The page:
This month, wildlife and the rest of us here in New England will cross an arbitrary, not insignificant threshold: 10 hours of daylight. You can sense it when you head out in the morning: Northern Cardinals, House Finches, and Black-capped Chickadees are among the birds breaking out into song, and Hairy and Downy Woodpeckers are starting to drum. Even though we’ve got lots more winter, at least the sound of spring is in the air. So here’s a Field Guide to February to help get your hopes up, no matter what that sleepy woodchuck predicted.
By Kent McFarland
A snowy winter may be bad news for your commute to work, but it is great news when it comes to animal tracking. Anywhere from a light dusting to a few inches of snow on the ground can reveal the travels of squirrels, foxes, fishers, and numerous other animals through the woods and even right through your backyard! Animal trails can tell all kinds of stories, and following them in the snow can reveal interesting behaviors, raise new questions, and help you learn about how animals navigate the landscape, whether you know exactly what species’ tracks you’re looking at or not.
iNaturalist can help you narrow down the ID of those footprints in the snow with the help of advanced software and a massive network of tracking experts ready to lend a hand. Submit your observations of animal tracks and trails to the Vermont Atlas of Life on iNaturalist, and be sure to include something like a coin, ruler, or key in the photo as a size reference.
By Spencer Hardy
Despite the cold and snow, January is a great time to get out and look for wasps. Well, at least the Family Cynipidae—commonly referred to as the Gall Wasps. Fifty-nine species have been documented on iNaturalist in Vermont; at least a few are most noticeable in winter. Technically it’s not the wasps you are looking for but the changes in plant growth that the wasp has induced as it develops within the plant tissue that comprises the gall. A wide range of arthropods can cause gall formation—from midges to mites to moths, though the mechanism(s) of gall formation remains poorly understood. As for gall ID, a new resource—The Field Guide to the Wasp Galls of Herbs and Brambles in North America—is freely available to help understand and identify the diversity of species that form galls within herbaceous plants. For the eager naturalist, now is a great time to search for some of these galls, especially those on brambles. And if you’re interested in taking it a step further, the field guide also includes a section on rearing wasps from galls to see the adults that made them.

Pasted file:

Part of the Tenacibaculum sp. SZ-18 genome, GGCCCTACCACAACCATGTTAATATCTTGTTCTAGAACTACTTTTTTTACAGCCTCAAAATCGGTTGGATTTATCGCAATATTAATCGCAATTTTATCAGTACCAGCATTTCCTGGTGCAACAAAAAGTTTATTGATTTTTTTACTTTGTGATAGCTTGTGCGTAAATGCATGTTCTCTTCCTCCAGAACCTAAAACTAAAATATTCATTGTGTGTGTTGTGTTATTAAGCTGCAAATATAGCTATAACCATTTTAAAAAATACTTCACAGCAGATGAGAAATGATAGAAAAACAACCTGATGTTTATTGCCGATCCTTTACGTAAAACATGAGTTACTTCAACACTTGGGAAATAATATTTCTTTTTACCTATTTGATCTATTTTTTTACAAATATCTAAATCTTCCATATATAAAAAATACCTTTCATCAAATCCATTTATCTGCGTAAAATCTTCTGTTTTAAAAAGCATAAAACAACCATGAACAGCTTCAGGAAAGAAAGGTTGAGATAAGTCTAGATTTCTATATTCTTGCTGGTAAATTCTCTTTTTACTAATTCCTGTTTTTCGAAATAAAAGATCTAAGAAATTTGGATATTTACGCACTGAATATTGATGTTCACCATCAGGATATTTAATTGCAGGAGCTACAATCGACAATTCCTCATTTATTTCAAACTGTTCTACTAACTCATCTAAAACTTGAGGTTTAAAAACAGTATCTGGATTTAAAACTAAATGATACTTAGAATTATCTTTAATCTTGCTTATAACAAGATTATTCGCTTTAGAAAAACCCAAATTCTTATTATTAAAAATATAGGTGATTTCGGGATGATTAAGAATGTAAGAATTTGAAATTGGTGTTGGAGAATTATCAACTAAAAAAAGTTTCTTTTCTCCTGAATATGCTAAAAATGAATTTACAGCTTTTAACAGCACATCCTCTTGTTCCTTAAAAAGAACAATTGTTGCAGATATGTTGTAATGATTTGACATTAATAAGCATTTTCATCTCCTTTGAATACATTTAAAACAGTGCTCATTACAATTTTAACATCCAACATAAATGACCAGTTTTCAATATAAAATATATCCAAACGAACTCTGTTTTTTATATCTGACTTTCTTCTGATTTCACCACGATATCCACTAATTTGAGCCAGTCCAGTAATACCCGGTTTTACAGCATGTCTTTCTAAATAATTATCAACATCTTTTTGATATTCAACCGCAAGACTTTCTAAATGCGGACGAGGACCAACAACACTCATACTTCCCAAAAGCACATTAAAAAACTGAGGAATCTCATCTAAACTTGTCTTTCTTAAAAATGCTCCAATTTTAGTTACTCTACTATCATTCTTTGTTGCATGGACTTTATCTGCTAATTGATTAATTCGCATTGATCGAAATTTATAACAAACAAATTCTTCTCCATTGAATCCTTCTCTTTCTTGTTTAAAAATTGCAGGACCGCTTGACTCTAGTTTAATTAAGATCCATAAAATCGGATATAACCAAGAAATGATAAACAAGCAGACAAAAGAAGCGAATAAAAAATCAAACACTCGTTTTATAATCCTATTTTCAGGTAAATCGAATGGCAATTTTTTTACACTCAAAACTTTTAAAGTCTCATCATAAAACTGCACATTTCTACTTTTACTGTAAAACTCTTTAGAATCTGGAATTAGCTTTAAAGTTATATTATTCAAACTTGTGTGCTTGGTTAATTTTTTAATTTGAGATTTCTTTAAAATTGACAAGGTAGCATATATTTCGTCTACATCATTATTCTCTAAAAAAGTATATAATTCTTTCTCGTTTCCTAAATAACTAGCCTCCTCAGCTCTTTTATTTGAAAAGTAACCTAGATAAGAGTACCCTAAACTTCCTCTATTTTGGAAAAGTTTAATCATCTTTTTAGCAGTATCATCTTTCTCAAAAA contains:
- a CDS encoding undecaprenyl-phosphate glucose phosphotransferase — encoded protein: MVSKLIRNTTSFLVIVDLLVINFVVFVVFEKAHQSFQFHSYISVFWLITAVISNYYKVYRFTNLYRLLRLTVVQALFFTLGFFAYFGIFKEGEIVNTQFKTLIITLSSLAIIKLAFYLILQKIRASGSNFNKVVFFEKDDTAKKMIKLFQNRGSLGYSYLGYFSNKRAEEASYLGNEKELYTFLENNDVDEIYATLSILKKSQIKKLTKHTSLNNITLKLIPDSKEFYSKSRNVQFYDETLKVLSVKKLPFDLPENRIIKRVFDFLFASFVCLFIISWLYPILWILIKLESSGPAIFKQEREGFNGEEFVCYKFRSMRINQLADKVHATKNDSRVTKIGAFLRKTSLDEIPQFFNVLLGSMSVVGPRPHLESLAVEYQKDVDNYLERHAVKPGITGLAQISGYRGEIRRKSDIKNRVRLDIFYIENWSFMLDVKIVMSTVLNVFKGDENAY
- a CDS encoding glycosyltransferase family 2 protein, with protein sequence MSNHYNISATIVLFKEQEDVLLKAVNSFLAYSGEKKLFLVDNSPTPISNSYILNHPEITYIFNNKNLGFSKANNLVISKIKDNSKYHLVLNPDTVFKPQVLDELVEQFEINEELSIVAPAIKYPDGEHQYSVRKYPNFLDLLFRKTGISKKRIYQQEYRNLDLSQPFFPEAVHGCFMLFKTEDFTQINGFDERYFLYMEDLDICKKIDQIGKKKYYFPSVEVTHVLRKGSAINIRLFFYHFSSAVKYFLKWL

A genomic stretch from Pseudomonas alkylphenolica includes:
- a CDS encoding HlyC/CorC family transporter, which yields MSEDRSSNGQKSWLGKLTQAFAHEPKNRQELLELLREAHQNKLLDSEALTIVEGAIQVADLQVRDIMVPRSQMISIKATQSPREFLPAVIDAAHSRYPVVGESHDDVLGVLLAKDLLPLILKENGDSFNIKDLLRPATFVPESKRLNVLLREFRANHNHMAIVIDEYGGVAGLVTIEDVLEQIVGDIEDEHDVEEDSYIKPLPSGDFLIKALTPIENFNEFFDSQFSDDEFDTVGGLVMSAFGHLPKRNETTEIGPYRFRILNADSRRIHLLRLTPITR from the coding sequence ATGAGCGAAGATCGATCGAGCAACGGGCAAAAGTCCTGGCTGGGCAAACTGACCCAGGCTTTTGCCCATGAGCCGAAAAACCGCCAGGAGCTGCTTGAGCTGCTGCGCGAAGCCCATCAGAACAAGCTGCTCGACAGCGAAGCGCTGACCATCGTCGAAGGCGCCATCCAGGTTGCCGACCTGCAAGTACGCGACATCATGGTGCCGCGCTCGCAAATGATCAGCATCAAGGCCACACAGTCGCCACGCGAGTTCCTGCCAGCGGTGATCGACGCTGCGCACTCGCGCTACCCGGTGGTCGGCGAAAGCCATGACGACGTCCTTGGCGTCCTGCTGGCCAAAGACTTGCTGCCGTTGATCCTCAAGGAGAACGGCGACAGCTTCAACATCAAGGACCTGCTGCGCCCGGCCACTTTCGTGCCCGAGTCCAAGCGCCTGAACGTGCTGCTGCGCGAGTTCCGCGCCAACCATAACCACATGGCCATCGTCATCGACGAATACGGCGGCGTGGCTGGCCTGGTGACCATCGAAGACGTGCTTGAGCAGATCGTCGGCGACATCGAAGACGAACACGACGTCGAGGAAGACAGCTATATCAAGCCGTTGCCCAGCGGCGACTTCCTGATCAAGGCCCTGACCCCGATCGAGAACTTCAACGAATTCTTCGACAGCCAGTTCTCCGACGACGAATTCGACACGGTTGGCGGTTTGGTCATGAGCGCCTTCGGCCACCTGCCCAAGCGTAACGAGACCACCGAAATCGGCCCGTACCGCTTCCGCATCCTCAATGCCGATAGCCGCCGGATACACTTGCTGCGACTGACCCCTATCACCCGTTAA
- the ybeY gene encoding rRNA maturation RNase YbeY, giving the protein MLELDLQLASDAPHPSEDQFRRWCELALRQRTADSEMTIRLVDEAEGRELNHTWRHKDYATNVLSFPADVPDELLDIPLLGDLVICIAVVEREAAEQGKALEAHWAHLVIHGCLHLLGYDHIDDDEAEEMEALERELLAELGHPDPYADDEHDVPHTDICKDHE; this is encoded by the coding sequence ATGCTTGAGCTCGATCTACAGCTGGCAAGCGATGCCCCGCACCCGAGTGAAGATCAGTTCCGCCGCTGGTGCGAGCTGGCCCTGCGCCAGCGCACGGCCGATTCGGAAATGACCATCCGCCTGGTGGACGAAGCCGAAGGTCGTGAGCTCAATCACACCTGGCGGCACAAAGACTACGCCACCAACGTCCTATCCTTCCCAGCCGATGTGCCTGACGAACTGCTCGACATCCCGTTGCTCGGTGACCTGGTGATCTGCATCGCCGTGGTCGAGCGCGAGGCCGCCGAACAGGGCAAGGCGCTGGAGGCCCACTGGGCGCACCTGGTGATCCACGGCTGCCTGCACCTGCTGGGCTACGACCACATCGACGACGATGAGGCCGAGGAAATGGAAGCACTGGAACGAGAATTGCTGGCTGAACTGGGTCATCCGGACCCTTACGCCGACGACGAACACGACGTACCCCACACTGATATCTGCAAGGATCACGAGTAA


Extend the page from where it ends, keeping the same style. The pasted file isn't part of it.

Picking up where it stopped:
If you happen across any galls on your snowy adventures, please make sure to share them with the Vermont Atlas of Life on iNaturalist.
By Kent McFarland
Eastern Coyote breeding season peaks now—around the middle of February. The howl of coyotes can usually be heard on winter nights, especially during mating season. They typically begin breeding at two years of age and may mate for life. The gestation period is approximately nine weeks, with an average litter of six pups. The Eastern Coyote is an opportunistic omnivore. It is both a predator and a scavenger, with a widely varied diet. They’ll eat small rodents, plants, fruit, deer, Snowshoe Hares, Cottontail Rabbits, insects, birds, and even a Woodchuck.
Coyote? Eastern Coyote? Coy-dog? Coy-wolf? What is this canine? Learn more about its name and natural history from the VPR podcast – A Brave Little State.
By Kent McFarland
Black Bears aren’t true hibernators. Sure, their respiration and metabolic rate decrease during winter sleep, but their body temperature remains close to normal. A bear in a winter den can be easily aroused within moments, but an animal that is a true hibernator may take several hours to come to its senses.